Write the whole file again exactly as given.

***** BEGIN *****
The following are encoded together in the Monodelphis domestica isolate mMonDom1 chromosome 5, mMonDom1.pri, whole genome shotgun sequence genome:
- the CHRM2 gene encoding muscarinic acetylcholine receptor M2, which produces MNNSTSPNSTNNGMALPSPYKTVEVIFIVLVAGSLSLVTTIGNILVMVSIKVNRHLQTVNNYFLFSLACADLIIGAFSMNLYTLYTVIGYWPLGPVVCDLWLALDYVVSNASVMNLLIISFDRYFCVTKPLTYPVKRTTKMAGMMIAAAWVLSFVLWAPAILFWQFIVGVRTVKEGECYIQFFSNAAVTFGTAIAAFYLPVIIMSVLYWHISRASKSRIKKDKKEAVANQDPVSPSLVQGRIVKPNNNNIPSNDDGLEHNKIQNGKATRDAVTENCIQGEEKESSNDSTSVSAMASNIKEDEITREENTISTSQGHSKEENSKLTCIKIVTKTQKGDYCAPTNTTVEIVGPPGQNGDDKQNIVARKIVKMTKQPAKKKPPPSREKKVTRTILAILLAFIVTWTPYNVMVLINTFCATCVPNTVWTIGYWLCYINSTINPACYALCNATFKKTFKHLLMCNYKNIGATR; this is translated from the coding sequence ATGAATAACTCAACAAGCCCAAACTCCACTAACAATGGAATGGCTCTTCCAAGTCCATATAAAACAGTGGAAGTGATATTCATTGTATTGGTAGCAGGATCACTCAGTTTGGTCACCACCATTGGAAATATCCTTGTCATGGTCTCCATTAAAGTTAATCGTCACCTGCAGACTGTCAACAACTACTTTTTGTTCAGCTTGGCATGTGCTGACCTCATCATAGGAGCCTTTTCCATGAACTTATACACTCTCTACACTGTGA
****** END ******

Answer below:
The following are encoded together in the Monodelphis domestica isolate mMonDom1 chromosome 5, mMonDom1.pri, whole genome shotgun sequence genome:
- the CHRM2 gene encoding muscarinic acetylcholine receptor M2, which produces MNNSTSPNSTNNGMALPSPYKTVEVIFIVLVAGSLSLVTTIGNILVMVSIKVNRHLQTVNNYFLFSLACADLIIGAFSMNLYTLYTVIGYWPLGPVVCDLWLALDYVVSNASVMNLLIISFDRYFCVTKPLTYPVKRTTKMAGMMIAAAWVLSFVLWAPAILFWQFIVGVRTVKEGECYIQFFSNAAVTFGTAIAAFYLPVIIMSVLYWHISRASKSRIKKDKKEAVANQDPVSPSLVQGRIVKPNNNNIPSNDDGLEHNKIQNGKATRDAVTENCIQGEEKESSNDSTSVSAMASNIKEDEITREENTISTSQGHSKEENSKLTCIKIVTKTQKGDYCAPTNTTVEIVGPPGQNGDDKQNIVARKIVKMTKQPAKKKPPPSREKKVTRTILAILLAFIVTWTPYNVMVLINTFCATCVPNTVWTIGYWLCYINSTINPACYALCNATFKKTFKHLLMCNYKNIGATR; this is translated from the coding sequence ATGAATAACTCAACAAGCCCAAACTCCACTAACAATGGAATGGCTCTTCCAAGTCCATATAAAACAGTGGAAGTGATATTCATTGTATTGGTAGCAGGATCACTCAGTTTGGTCACCACCATTGGAAATATCCTTGTCATGGTCTCCATTAAAGTTAATCGTCACCTGCAGACTGTCAACAACTACTTTTTGTTCAGCTTGGCATGTGCTGACCTCATCATAGGAGCCTTTTCCATGAACTTATACACTCTCTACACTGTGA